Published On: Wed, Apr 15th, 2020

The smaller, earlier peak; and the determined effort to maintain the lockdown regardless

In the daily coronavirus “war situation” press conference on Tuesday, Patrick Vallance, the UK Government’s chief scientific advisor, tackled a subject that had been the issue of an FBEL article two days before. In that article, titled A coronavirus peak nears (ahead of time), the modelling is clearly wrong, and lockdown unjustified, there was a reiteration of an argument for ending the lockdown because of how “Covid-19” in the real world was underperforming according to the Imperial College London (ICL) modelling (after certain assumptions were made concerning the accuracy of the modelling, a real connection between SARS-COV-2 and Covid-19, and the efficacy of the PCR test). It was noted that hospital bed occupancy for “Covid-19” cases appeared to be coming to a peak, and that there might even be a decline in critical care beds during the course of the week commencing 13th April.

As for Vallance, he spoke to predict the “plateauing” of a number of indicators: death toll, transmission of the disease “within the community”, as well as hospital bed occupancy, but appeared to indicate that only the daily death toll would increase, across the aforementioned week, before itself stabilised and then started to decrease.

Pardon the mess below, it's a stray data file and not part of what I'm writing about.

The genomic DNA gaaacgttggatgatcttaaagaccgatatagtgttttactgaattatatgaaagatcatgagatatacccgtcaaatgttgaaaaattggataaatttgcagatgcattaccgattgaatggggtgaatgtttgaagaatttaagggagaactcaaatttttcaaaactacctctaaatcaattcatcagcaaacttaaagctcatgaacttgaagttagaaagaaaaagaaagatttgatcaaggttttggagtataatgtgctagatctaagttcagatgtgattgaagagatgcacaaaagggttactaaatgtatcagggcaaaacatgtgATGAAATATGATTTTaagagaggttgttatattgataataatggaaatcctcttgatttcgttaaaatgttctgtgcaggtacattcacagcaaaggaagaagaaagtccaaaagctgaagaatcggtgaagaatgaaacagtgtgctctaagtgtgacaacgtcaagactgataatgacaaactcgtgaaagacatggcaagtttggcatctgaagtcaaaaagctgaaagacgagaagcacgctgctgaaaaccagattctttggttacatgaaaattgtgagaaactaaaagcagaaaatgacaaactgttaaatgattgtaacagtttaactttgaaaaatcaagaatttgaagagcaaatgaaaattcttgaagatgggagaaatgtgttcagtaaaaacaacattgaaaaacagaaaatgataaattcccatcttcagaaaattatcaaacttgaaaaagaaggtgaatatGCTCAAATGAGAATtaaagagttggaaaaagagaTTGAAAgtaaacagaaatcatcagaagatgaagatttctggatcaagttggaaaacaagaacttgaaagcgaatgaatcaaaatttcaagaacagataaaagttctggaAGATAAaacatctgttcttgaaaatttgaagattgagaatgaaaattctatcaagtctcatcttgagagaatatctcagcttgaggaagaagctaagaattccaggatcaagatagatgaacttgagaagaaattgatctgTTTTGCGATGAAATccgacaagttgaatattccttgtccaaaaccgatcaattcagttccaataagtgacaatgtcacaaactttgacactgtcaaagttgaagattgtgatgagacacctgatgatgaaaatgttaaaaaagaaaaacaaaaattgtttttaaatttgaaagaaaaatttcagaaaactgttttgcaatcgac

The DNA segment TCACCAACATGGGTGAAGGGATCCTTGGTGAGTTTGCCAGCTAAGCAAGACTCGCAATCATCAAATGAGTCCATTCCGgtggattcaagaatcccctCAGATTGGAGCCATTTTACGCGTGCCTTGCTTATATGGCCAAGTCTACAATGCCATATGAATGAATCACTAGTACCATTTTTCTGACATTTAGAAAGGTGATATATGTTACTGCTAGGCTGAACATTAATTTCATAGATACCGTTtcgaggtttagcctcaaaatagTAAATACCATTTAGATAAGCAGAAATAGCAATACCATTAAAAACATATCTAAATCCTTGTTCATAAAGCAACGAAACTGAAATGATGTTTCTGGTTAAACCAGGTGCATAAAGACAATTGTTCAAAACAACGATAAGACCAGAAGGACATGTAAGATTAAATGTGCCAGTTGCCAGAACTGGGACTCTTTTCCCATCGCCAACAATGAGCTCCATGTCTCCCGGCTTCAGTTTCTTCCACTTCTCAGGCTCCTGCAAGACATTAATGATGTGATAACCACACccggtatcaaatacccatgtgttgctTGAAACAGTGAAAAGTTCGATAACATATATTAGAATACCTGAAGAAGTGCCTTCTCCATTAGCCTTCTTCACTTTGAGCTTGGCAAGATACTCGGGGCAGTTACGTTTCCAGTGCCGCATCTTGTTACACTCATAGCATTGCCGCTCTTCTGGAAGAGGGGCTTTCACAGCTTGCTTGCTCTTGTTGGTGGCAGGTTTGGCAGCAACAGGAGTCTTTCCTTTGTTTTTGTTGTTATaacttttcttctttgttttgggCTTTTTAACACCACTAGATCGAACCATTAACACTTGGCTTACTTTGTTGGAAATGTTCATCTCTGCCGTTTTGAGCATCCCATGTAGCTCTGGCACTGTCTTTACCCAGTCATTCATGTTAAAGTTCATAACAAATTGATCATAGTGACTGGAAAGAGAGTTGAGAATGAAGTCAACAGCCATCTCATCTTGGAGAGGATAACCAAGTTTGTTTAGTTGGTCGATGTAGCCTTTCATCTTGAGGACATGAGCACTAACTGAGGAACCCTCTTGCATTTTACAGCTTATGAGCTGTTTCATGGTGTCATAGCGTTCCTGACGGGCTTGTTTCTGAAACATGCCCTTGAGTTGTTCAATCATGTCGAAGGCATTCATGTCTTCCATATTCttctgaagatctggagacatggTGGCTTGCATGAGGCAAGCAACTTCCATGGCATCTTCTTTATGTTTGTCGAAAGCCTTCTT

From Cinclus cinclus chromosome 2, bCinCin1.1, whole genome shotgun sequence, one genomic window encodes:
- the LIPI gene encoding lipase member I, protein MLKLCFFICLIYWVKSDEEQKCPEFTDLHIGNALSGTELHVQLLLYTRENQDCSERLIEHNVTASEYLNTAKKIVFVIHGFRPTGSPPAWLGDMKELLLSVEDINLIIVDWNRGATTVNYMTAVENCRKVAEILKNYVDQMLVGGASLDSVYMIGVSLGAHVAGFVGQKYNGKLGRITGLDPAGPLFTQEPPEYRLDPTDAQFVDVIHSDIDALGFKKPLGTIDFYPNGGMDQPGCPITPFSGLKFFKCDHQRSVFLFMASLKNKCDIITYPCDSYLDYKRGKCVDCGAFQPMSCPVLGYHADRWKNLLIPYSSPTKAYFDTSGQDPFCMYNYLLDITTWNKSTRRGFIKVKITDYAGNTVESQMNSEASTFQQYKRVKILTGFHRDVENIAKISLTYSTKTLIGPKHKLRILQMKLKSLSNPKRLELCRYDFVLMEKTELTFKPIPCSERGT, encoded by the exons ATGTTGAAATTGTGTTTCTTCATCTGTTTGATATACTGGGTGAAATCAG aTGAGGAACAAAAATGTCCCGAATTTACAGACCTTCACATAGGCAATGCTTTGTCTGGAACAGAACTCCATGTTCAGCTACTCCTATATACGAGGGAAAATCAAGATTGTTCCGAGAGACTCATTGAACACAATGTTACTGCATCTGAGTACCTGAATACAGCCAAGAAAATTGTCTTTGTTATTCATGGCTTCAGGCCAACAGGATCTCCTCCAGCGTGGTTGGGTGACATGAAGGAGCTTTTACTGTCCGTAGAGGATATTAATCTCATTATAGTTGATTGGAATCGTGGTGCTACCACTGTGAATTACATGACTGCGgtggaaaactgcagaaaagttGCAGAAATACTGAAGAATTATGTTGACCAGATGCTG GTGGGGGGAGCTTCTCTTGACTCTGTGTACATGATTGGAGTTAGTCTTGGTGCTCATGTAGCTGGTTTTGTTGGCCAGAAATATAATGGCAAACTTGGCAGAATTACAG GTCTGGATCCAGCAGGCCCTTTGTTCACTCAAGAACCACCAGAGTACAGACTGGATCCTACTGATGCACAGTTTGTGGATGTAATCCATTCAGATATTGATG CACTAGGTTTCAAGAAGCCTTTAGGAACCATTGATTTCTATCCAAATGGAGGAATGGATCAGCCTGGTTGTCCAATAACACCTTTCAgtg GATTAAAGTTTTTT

While it is understood here at FBEL that numbers of dead and numbers of cases of infection, or positive testing (per se), aren’t relevant for understanding if suppression is warranted, it is noted that the confirmation of the peaking of hospital bed occupancy is incredibly significant. People in beds is a tangible indicator. There is no chance of a false positive: a bed is occupied, or it is not. There is no chance of a death being due to some other cause: a bed is occupied, or it is not.

If critical care bed occupancy is indeed plateauing, and decreasing this week, then it will be earlier than the model predicts. Now, it is true that the body of the pertinent document published by the Imperial College modellers (please find a link in the aforementioned article) says that “a reduction in critical care requirements [will occur] from a peak approximately 3 weeks after the interventions are introduced”, and that this current week is occurring three weeks after 23rd March (which saw the start of school closures), and a bit less after the 26th March (which is when the Government introduced the Coronavirus Restrictions Regulations, and supermarkets started to enforce strict distancing), in the graph produced by the ICL, a peak of critical care bed occupancy occurs at the start of May after the execution of “a suppression strategy incorporating closure of schools and universities, case isolation and population-wide social distancing beginning in late March 2020”.